New Zealand: A Typical Australasian Economy?

Published: 2005

Author: Arthur Grimes

We examine trend economic developments in New Zealand and in each of Australia's six states and two territories (i.e. nine regions) in order to inform issues regarding economic policy harmonisation across Australasia.

Our focus is on trend developments in GDP, population, GDP per capita and employment (each at regional level), and in sectoral industry shares within each region. By comparing New Zealand developments with those in the eight Australian regions, we infer whether New Zealand's developments have been typical of those experienced elsewhere in Australasia.

Examination of development trends also indicates the nature of the development process across Australasian regions. For instance, we examine the extent to which certain regions are experiencing growth in high-value industries (such as business and financial services), and examine the degree to which some are dependent on primary industries, including agriculture and mining.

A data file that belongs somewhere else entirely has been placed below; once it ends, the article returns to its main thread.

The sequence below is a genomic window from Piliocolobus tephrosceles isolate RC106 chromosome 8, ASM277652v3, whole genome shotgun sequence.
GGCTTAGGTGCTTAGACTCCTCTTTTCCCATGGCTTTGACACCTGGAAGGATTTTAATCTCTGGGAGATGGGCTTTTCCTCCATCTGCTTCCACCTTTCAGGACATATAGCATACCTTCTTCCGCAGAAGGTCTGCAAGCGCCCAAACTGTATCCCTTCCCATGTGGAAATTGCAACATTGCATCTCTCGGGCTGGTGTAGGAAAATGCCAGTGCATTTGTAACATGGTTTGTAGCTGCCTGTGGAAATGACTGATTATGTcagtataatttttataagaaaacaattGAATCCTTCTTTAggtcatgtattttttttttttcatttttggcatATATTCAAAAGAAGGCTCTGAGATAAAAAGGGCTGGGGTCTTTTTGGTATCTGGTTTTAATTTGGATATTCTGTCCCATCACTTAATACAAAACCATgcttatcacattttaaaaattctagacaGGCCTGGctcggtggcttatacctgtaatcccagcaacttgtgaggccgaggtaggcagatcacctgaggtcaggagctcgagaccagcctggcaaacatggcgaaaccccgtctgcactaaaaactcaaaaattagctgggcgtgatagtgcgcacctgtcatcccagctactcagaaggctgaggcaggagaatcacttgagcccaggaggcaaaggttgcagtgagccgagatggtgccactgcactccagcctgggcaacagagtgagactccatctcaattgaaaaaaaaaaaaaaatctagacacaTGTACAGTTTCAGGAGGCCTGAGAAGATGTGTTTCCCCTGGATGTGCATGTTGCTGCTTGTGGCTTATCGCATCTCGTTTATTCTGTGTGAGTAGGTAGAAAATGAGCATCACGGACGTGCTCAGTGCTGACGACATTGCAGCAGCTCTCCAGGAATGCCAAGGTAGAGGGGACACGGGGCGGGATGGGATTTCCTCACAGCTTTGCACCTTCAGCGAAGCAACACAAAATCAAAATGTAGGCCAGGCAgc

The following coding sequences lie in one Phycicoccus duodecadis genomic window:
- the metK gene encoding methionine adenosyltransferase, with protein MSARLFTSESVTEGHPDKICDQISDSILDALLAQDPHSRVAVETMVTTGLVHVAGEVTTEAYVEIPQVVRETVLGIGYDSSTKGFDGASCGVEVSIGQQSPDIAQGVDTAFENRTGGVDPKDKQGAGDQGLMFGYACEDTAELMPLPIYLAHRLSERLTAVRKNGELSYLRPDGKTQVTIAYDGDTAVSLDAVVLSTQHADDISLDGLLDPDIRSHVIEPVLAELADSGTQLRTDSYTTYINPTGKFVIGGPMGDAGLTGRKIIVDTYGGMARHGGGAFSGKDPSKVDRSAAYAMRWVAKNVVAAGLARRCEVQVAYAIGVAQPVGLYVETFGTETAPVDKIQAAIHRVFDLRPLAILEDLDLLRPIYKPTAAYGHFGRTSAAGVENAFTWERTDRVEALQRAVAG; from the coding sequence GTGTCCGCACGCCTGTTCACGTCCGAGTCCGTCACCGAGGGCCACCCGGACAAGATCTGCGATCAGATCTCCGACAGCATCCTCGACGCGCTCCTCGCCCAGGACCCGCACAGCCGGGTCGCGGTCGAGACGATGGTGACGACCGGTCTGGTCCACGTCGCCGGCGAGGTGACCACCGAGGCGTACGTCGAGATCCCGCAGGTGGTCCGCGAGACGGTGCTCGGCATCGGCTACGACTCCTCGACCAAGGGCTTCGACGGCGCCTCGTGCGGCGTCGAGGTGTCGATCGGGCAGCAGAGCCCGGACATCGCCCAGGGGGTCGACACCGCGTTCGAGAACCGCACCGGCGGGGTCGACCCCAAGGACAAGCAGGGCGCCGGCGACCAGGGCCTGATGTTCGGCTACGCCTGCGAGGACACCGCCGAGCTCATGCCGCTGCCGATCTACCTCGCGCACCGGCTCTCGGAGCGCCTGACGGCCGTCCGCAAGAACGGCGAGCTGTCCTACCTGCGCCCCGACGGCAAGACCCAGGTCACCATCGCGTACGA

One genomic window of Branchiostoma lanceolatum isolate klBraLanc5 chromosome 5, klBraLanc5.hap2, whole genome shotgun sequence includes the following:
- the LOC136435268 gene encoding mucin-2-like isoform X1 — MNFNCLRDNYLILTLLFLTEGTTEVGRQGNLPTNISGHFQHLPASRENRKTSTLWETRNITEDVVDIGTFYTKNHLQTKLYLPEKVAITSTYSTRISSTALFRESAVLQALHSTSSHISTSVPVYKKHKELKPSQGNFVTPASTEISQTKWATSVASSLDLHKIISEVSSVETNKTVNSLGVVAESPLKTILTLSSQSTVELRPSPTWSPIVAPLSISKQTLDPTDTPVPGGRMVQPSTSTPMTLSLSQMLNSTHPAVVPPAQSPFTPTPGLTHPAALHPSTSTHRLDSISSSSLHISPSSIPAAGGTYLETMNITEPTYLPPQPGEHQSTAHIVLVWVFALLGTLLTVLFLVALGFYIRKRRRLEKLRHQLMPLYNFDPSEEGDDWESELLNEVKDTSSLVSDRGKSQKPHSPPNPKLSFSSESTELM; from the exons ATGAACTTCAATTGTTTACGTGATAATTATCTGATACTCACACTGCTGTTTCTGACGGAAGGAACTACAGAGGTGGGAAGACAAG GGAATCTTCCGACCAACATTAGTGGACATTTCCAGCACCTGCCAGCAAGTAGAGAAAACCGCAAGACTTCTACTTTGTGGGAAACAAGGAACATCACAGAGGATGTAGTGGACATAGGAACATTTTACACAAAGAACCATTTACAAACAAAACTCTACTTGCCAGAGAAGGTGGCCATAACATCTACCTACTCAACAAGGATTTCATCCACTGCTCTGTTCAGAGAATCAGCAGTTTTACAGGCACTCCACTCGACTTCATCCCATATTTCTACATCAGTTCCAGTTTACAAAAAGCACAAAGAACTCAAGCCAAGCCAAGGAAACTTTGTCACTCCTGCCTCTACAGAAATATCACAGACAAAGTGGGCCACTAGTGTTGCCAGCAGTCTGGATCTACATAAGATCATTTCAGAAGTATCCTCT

Analysis of all the data indicates that, while New Zealand has some idiosyncratic features, it is reasonable to regard it as a "typical" Australasian economy in many respects.


Grimes, Arthur. 2005. "New Zealand: A Typical Australasian Economy?" in The Visible Hand: The Changing Role of the State in New Zealand, Andrew Ladley and John Martin, Eds. Wellington: Institute of Policy Studies.

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Working Paper

New Zealand: A Typical Australasian Economy? (2004)